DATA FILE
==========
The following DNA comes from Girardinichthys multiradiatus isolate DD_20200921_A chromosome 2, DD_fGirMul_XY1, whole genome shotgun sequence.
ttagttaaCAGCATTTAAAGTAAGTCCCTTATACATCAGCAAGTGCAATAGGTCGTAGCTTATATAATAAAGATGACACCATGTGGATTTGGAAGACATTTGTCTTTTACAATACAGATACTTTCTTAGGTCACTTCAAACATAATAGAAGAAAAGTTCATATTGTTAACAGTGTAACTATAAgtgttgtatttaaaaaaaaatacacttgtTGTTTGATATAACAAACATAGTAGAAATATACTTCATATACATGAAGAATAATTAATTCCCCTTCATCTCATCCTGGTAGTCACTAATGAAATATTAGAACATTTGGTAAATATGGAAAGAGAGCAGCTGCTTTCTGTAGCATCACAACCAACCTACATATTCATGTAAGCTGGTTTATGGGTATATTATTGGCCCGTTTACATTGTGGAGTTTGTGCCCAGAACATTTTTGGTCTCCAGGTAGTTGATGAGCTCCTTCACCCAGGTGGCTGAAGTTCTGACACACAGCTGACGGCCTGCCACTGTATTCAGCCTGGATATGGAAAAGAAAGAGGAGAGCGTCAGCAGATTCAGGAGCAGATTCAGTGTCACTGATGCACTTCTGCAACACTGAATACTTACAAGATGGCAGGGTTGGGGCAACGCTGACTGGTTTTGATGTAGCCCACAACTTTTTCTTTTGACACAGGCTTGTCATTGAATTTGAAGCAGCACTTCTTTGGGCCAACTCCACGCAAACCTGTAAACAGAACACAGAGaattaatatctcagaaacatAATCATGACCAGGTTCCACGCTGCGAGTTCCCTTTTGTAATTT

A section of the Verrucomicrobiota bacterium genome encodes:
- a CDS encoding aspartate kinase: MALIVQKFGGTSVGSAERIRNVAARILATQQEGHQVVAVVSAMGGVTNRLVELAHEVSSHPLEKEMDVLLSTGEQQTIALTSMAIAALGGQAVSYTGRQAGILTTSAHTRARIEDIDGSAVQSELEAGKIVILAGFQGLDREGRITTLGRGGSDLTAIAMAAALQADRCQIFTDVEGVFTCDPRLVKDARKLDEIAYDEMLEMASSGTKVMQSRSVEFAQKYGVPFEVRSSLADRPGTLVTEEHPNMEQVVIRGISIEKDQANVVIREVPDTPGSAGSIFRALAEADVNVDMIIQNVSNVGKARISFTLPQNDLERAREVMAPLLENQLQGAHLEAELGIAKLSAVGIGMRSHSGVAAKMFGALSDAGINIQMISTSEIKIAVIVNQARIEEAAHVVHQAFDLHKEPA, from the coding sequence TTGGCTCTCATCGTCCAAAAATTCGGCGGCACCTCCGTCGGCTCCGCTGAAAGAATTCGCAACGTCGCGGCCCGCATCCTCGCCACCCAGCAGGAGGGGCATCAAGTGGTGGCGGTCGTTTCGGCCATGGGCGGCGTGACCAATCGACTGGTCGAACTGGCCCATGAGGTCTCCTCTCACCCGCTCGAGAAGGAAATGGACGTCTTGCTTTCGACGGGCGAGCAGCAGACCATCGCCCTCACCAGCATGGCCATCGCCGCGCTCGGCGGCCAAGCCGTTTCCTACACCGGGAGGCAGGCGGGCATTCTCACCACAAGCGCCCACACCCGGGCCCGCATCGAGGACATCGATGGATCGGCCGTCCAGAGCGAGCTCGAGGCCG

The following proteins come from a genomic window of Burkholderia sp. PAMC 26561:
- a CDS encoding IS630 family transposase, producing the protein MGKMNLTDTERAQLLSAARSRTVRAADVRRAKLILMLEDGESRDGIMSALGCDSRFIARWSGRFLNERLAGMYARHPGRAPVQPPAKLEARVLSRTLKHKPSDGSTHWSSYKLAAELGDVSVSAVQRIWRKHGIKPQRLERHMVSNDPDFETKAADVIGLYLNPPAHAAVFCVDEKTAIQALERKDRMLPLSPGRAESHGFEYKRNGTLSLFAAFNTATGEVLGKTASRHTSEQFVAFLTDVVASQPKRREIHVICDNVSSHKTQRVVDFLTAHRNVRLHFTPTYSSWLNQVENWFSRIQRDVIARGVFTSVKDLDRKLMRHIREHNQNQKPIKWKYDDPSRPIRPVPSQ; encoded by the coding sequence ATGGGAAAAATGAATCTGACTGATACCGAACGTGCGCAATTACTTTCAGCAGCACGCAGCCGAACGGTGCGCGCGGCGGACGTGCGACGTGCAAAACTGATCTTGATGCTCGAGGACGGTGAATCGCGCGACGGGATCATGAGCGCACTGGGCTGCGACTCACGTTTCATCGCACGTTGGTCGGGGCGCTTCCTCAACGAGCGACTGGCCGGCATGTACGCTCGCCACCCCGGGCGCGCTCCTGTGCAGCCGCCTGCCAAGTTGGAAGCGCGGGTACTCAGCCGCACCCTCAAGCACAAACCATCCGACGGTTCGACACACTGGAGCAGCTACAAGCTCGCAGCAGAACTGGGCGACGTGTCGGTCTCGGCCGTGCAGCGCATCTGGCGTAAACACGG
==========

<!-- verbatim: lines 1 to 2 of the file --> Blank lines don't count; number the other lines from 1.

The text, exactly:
The following DNA comes from Girardinichthys multiradiatus isolate DD_20200921_A chromosome 2, DD_fGirMul_XY1, whole genome shotgun sequence.
ttagttaaCAGCATTTAAAGTAAGTCCCTTATACATCAGCAAGTGCAATAGGTCGTAGCTTATATAATAAAGATGACACCATGTGGATTTGGAAGACATTTGTCTTTTACAATACAGATACTTTCTTAGGTCACTTCAAACATAATAGAAGAAAAGTTCATATTGTTAACAGTGTAACTATAAgtgttgtatttaaaaaaaaatacacttgtTGTTTGATATAACAAACATAGTAGAAATATACTTCATATACATGAAGAATAATTAATTCCCCTTCATCTCATCCTGGTAGTCACTAATGAAATATTAGAACATTTGGTAAATATGGAAAGAGAGCAGCTGCTTTCTGTAGCATCACAACCAACCTACATATTCATGTAAGCTGGTTTATGGGTATATTATTGGCCCGTTTACATTGTGGAGTTTGTGCCCAGAACATTTTTGGTCTCCAGGTAGTTGATGAGCTCCTTCACCCAGGTGGCTGAAGTTCTGACACACAGCTGACGGCCTGCCACTGTATTCAGCCTGGATATGGAAAAGAAAGAGGAGAGCGTCAGCAGATTCAGGAGCAGATTCAGTGTCACTGATGCACTTCTGCAACACTGAATACTTACAAGATGGCAGGGTTGGGGCAACGCTGACTGGTTTTGATGTAGCCCACAACTTTTTCTTTTGACACAGGCTTGTCATTGAATTTGAAGCAGCACTTCTTTGGGCCAACTCCACGCAAACCTGTAAACAGAACACAGAGaattaatatctcagaaacatAATCATGACCAGGTTCCACGCTGCGAGTTCCCTTTTGTAATTT